The 30-year-old Castillo is heading to Minnesota for hard-throwing reliever Travis Bowyer and Scott Tyler, who can start or relieve.
Castillo is the latest cost-cutting move by the Marlins, who are streamlining their payroll now that their stadium efforts in downtown Miami have fallen through.
"Luis Castillo has been a tremendous player in this organization for a long time," Marlins general manager Larry Beinfest said. "He's an All-Star, a Gold Glover, a world champion. Obviously, it was a tough trade to make but necessary, given our market correction to our payroll. We're excited about the young players coming back."
The Marlins continue to stockpile pitching. Bowyer throws 98 mph, and he projects as a possible closer. Bowyer is a power pitcher who went to the Arizona Fall League to refine his breaking pitches and slider. In the AFL, the right-hander was 0-2 with a 9.39 ERA with one save in 10 games. He did strike out 19 while walking two in 15 1/3 innings.
In a brief stint with the Twins, Bowyer was 0-1 with a 5.59 ERA, striking out 12 with three walks in 9 2/3 innings. And he posted a 4-2 record with a 2.78 ERA and 23 saves in 74 1/3 innings at Triple-A Rochester this season.
Tyler went 7-8 with a 3.95 ERA for Fort Myers in the Florida State Class A League.
"Bowyer is a big right-hander with a 98 mph fastball," Beinfest said. "We think he's going to fit right into our bullpen and into our future. Scott Tyler will go into our system, and we also think he has a bright future as a starter in the organization."
About Bowyer, Beinfest said: "That was the thought when we acquired him, that he is a future closer. We think he has the stuff to do it."
A three-time All-Star and reigning three-time Gold Glove winning second baseman, Castillo was signed by the Marlins out of his home in Santo Domingo, Dominican Republic, in 1992.
The switch-hitting second baseman played in 75 games for the Marlins' 1997 World Series championship team, and he was an All-Star and Gold Glove winner on the 2003 World Series championship squad.
Beinfest broke the news to Castillo early Friday afternoon. The deal had been in the works since shortly before Thanksgiving.
"Obviously, it was a tough phone call," Beinfest said. "He will do fine. We wish him well and thank him for everything."
Castillo hit .301 in 122 games in 2005, and he has a career average of .293. He is the Marlins' all-time leader in numerous categories, including games played (1,127), triples (42), walks (532), hits (1,272) and stolen bases (281).
In 2002, Castillo hit safely in 35 straight games, which was the longest hitting streak in the Major Leagues since 1987 until Jimmy Rollins of the Phillies topped that mark by hitting safely in 36 straight games when the season ended.
With Castillo traded and shortstop Alex Gonzalez expected to leave through free agency, the Majors' longest-running double-play combination is being broken up. Castillo and Gonzalez started 715 games together, while second-place tandem Rafael Furcal and Marcus Giles of Atlanta aren't yet at 400 games. Castillo and Gonzalez combined for 356 doubles plays, including 52 in 2005.
Castillo is set to make $5 million in 2006, and he has a team option for $5.75 million in 2007.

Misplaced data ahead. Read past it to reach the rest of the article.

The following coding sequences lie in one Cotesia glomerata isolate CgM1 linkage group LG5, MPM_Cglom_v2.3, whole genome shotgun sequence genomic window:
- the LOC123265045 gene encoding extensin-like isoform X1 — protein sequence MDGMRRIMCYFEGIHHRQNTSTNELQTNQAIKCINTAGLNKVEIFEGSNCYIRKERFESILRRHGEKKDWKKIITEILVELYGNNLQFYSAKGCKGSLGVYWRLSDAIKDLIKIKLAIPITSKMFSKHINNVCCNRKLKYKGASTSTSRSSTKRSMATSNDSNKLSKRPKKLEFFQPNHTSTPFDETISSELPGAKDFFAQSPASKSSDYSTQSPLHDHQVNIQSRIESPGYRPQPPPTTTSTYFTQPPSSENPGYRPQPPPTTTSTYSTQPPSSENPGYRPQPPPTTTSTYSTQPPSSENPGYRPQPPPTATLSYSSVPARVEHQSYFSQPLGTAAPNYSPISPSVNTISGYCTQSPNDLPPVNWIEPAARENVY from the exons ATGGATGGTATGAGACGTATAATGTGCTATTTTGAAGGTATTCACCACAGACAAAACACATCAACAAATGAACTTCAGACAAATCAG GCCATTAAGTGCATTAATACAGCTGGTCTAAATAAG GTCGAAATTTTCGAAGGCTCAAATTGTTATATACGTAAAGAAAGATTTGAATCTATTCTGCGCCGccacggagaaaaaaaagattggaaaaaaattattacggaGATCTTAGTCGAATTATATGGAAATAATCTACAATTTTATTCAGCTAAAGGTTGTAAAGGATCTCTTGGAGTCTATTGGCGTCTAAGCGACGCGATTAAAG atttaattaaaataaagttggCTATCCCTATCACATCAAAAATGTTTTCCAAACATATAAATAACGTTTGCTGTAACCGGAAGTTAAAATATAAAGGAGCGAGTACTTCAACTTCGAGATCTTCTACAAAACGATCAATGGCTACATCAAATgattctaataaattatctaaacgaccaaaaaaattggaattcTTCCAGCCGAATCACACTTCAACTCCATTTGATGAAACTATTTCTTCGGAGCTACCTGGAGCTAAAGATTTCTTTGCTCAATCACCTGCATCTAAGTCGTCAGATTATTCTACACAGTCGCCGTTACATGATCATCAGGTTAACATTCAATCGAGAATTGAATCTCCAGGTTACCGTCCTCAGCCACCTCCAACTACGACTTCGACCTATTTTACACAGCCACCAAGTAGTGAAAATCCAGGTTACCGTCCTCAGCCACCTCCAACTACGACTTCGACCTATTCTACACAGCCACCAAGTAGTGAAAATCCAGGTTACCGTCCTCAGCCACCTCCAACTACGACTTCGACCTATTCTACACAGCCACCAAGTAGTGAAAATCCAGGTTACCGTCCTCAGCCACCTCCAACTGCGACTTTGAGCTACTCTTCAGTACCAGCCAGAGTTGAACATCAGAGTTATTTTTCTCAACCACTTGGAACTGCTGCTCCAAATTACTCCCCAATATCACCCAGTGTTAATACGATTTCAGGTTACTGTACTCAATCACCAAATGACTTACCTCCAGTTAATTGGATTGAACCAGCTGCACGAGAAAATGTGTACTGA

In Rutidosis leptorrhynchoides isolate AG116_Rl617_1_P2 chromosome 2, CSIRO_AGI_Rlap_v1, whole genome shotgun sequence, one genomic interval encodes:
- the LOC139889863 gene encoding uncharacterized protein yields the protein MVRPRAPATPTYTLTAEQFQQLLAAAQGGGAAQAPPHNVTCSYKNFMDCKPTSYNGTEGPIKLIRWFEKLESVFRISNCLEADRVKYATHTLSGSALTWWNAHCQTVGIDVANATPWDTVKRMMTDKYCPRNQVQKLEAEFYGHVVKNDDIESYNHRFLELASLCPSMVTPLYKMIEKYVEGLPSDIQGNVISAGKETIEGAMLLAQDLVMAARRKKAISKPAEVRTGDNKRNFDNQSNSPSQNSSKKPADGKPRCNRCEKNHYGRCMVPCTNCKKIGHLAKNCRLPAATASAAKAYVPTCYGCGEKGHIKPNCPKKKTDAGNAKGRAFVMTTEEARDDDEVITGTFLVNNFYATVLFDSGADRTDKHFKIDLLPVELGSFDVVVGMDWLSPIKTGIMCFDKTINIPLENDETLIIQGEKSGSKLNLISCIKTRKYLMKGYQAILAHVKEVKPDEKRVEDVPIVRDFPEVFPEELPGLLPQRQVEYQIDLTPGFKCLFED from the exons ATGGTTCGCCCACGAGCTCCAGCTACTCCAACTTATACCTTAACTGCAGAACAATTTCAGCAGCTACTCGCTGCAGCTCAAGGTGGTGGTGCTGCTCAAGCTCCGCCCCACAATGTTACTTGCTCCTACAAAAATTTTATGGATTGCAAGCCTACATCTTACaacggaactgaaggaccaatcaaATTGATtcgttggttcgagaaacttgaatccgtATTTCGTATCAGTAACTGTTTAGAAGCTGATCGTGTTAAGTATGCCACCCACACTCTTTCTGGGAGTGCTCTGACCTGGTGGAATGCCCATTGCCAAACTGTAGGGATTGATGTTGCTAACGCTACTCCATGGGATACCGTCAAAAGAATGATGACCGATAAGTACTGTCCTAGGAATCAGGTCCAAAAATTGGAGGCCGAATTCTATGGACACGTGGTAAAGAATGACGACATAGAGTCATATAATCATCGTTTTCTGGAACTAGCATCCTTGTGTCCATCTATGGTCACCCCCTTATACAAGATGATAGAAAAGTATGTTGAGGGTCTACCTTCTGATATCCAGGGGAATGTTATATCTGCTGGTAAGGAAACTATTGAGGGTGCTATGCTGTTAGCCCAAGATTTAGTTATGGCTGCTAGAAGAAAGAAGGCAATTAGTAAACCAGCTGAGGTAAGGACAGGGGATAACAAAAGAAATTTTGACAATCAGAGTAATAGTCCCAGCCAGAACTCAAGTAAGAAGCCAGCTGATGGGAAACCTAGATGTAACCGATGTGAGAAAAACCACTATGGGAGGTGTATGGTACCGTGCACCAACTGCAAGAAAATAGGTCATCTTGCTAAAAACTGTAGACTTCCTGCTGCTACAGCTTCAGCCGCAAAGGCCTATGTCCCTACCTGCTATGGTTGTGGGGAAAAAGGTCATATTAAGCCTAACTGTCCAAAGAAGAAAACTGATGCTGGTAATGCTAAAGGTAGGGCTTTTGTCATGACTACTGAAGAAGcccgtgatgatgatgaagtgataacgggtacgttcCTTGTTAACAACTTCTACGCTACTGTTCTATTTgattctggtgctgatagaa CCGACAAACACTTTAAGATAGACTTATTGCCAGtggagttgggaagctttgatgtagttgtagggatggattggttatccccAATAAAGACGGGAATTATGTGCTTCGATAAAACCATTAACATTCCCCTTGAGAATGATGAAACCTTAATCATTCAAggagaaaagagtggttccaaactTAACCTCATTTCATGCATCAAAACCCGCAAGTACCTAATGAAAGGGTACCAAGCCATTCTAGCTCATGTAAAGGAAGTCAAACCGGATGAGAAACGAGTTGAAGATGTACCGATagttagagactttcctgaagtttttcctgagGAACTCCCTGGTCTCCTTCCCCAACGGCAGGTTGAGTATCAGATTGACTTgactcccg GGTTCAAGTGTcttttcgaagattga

With the Winter Meetings set to begin next week in Dallas, the Marlins already have moved many key players, including Josh Beckett, Mike Lowell, Carlos Delgado, Guillermo Mota and now Castillo.
Beinfest noted that the club will remain active through the Winter Meetings, and speculation is growing that center fielder Juan Pierre and catcher Paul Lo Duca will be dealt by the end of next week.
The Yankees already have expressed interest in Pierre. And Lo Duca has attracted attention from the Diamondbacks, Rockies and Mets. Lo Duca is set to earn $6.25 million, and Pierre is in line to make about $5.5 million through arbitration.
"At this point, we're not going to respond to trade rumors," Beinfest said. "We've been very active. We're going to remain active. We're bringing our complement of people to Dallas. We'll look at achieving what we need to achieve, and we're going to try to get the ballclub fortified for the regular season.
"We still do have a plan of action as we head to Dallas, and we're going to follow through on it."
With payroll dipping from a franchise-record $65 million in 2005 to closer to $30 million for next season, Beinfest pointed out he is following through on a directive to groom the franchise for the future.
Castillo's departure creates an opening at second base for the Marlins. Beinfest noted that internally, the club is considering converted shortstop Josh Wilson. Robert Andino, called up in September to play shortstop, could be moved to second now that the club has obtained prospect Hanley Ramirez from the Red Sox to play short. Recently signed journeyman Alfredo Amezaga also will get a chance.
Beinfest, however, didn't rule out acquiring a second baseman in either a trade or a modestly priced free agency signing. Veterans like Rich Aurilia would fill that description.
"I wouldn't rule out reasonable free agency or trade to fill the second-base spot," Beinfest said.
Formerly a leadoff hitter, Castillo batted second most of the past three seasons after Pierre was acquired after the 2002 season from Colorado.
Last season, Castillo's health became an issue as he was plagued by hip and quadriceps problems. The injuries greatly reduced his threat to steal, as he swiped only 10 bases in 17 attempts.
Joe Frisaro is a reporter for MLB.com. This story was not subject to the approval of Major League Baseball or its clubs.